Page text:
I created a curving arrow shape that starts wide at the bottom and thins out near the top where the point is. I also created a brick pattern swatch but when I apply it to the shape it appears like the pattern is overlaid instead of like a real road where the bricks follow the shape and narrows near the most distant point. How can I apply a perspective to the brick pattern without looking like I used a clipping mask?

Here is a link to what I achieved with a clipping mask - not what I want though. I need the bricks to look like they are inlaid just like in real life.



3 Answers 3


An easy way is to redraw your arrow and use Illustrators 3D-Tools to do the perspective parts.

You start by redrawing your arrow in 2D like this: enter image description here

Next up, apply your brick pattern to your arrow. enter image description here

Then you use Effect > 3D > Rotate Check the preview box and adjust the settings to your liking.
(To bring in the perspective you need to adjust the perspective-slider)

Hit okay and you have an arrow with a correctly mapped pattern as you can see here: enter image description here

  • I actually got it working based on your text instructions. Even though it was not exactly what I wanted, after refining the brick pattern a bit it satisfied the client. But thank you very much for also posting images!
    – Dr Dave
    Commented Mar 17, 2013 at 14:49

The easiest way to alter a pattern object is first make certain you are using a pattern not a series of individual objects. Although the stuff I'm posting below will also work with a group of object, it may simply be slower and perhaps yields some odd joints.

Fill your shape with the pattern fill then use Object > Envelope Distort > Make with Mesh to basically create a "container" for the object. You can then freely distort the Envelope or "container" and the internal pattern will transform as well.

enter image description here

While the Effect > 3D > rotate will work in some cases, it is not as versatile as using an Envelope and manually creating perspective and placement in my experience.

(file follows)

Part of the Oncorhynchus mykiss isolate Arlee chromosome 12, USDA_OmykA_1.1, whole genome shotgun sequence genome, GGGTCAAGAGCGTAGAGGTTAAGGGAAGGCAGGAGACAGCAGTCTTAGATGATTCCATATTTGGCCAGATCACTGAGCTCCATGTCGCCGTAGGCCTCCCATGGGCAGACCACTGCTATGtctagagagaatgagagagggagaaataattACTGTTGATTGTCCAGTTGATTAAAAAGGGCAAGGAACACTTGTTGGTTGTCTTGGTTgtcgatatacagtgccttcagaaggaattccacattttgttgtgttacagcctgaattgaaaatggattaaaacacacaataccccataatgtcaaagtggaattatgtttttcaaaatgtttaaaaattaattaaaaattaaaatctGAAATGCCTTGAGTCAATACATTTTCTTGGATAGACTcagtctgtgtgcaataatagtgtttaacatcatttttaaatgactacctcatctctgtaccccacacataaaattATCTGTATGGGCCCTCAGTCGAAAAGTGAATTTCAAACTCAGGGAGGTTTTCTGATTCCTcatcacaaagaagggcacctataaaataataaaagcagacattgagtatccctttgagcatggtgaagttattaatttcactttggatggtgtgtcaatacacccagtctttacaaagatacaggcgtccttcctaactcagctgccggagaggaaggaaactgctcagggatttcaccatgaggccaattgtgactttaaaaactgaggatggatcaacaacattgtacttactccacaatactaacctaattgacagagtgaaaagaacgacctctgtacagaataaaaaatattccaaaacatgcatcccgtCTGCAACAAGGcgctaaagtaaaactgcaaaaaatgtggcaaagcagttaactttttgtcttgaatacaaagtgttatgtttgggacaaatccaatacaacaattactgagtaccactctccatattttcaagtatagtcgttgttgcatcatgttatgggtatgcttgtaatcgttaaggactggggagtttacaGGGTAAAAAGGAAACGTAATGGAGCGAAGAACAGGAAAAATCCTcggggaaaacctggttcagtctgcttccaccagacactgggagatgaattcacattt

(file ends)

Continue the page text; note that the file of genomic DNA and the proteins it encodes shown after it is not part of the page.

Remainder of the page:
• This is very much a beginner question, but when using free transform and you want to drag a corner so that it follows the example above – the cursor needs to hover over the anchor point. When I try to do this for some reason the entire shape moves. Thoughts?
    – Charles
    Commented Jan 22, 2014 at 18:39
  • To distort using the Free Transform tool the order in which you do things is important. You need to first click a handle, then hold down modifier keys. If you don't do things in this, specific order, the distorting won't work. Adobe improved this issue in Illustrator CC, but for all other versions it's imperative to know this if you wish to distort using Free Transform.
    – Scott
    Commented Jan 22, 2014 at 19:25
  • 1
    In the above example, what modifiers did you use to create the free transform/to create perspective?
    – Charles
    Commented Jan 22, 2014 at 22:28
  • Click, then hold Ctrl/Command+Option/Alt+Shift, then drag. And note, some objects can not be distorted -- placed rater images and text objects are the most common of these.
    – Scott
    Commented Jan 22, 2014 at 22:29

Here is a visual description of what a brick wall would look like. These examples are from a free 3D program, google sketchup, and are meant as a visual guide to what brick looks like. Sketchup has a massive library (warehouse) of premade models; my simple example is a part of a premade brick wall.

Even if you do not use the Sketchup model directly as your image; you can use Sketchup to get to understand perspective.

You could make the entire image in Sketchup, then with the use of polygons, remove the parts that will make the shape into an arrow, render the image as a png with edges only, and use that. This is maybe a bit of a hassle; I am merely pointing out how brick looks from different angles.

Here is the brick wall from the side: enter image description here

Here is a brick wall straight on. Note that edges of bricks appear to the left and right because of perspective. This depends on how close the viewer is to the wall:

enter image description here

Here is a brick wall slightly tilted, the "frog view" of the viewer. The bricks obviously gets smaller further away, but note what happens to the grout (the gaps) between the bricks also:

enter image description here

If you then export it as png with edges only, you would get something like this. Note that in this very crude example some of the lines are missing; where the brick edge meets the grout. You could add them yourself, or find a better example from the library.

enter image description here

Understanding the basic idea of the perspective, you could use your original image and add the gap edges (grout) yourself. Here is a basic explanation of perspective. Taking @Aferlames image as an example; here is how it works in perspective. Note the coloured lines line up with the brick edges, and have an imagined vanishing point:

enter image description here

Using the green-red-blue lines as guides, you can add the gaps.

enter image description here


For the part that you do not want the arrow to look like a clipping mask, you need to keep the perspective, but remove the bricks that gets "cut off" by the mask.

enter image description here

Pardon the crude execution; I hope I get my point across, though.

Your Answer

By clicking “Post Your Answer”, you agree to our terms of service and acknowledge you have read our privacy policy.

Not the answer you're looking for? Browse other questions tagged or ask your own question.